The analysis also found that a large proportion of the collected communications contained the names, IP addresses, e-mail addresses, or other information about U.S. and other Five Eyes persons and companies.
Many of them were Americans. Nearly half of the surveillance files, a strikingly high proportion, contained names, e-mail addresses or other details that the NSA marked as belonging to U.S. citizens or residents.
The following graphic, which accompanied the Washington Post story, shows that a large number of Canadian and British "identifiers" were also to be found within the communications.

No numbers accompany the non-U.S. portions of the chart, unfortunately, but it is possible to estimate them by measuring the relative sizes of the portions.

The Canadian portion of the chart is about 16% of the size of the U.S. portion, which indicates that it contains about 19,100 identifiers in total, including about 15,600 Canadian IP addresses and about 1350 Canadian company names. It also suggests, although this is less certain, that Canadian identifiers may have appeared in as many as 8% of the intercepts examined (some intercepts would contain multiple identifiers).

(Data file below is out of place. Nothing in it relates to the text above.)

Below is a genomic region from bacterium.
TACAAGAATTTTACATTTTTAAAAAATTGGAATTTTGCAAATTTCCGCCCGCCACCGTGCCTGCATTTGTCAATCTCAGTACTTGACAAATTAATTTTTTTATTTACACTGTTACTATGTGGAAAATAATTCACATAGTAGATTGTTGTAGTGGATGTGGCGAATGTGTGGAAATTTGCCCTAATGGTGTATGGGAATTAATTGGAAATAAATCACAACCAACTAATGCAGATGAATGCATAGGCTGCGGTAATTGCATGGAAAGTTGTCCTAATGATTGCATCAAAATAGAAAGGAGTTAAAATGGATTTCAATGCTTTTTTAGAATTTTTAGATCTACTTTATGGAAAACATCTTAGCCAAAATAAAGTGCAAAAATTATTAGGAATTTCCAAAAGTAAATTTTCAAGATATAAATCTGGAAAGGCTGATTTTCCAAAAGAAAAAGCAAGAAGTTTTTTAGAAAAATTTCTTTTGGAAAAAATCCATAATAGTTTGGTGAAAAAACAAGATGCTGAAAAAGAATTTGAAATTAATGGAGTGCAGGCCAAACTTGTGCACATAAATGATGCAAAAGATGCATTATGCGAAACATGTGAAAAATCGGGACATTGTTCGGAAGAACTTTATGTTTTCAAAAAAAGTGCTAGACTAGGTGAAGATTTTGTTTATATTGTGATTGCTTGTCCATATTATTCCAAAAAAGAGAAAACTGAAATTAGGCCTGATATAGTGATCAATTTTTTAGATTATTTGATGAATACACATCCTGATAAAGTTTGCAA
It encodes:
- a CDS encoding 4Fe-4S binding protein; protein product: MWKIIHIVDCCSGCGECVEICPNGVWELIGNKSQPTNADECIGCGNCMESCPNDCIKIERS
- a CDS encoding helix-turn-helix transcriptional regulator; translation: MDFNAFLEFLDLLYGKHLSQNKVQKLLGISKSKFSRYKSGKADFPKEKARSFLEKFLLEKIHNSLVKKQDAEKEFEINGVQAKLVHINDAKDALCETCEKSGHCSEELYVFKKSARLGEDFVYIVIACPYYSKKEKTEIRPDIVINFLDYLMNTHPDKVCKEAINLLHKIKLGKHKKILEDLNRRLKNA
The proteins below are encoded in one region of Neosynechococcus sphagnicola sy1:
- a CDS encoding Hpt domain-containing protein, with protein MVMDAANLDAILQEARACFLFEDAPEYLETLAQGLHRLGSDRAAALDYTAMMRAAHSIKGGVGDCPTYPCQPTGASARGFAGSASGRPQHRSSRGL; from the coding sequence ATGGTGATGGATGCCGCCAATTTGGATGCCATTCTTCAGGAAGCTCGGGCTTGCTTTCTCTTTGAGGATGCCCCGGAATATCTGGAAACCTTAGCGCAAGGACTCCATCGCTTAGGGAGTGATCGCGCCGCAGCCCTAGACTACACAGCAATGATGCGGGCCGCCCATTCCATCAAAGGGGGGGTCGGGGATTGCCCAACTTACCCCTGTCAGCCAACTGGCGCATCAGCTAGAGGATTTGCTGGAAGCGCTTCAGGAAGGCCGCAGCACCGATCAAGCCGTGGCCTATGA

The other boxes in the Canadian portion of the chart are unlabeled, so the number of Canadian persons that were identified in the traffic is not evident.

As noted in the Washington Post story, identifiers associated with the U.S. or other Five Eyes countries were mostly "minimized" in the intercepts (for example, U.S. names were replaced by the phrase "MIN U.S. PERSON"). However, the original identity information in such cases is retained in the NSA's files and can be restored if the client utilizing the intercept can justify a request for the information.

It would be interesting to know if the Canadian government is consulted when U.S. clients seek to unmask Canadian information (and, if so, how often it approves such requests).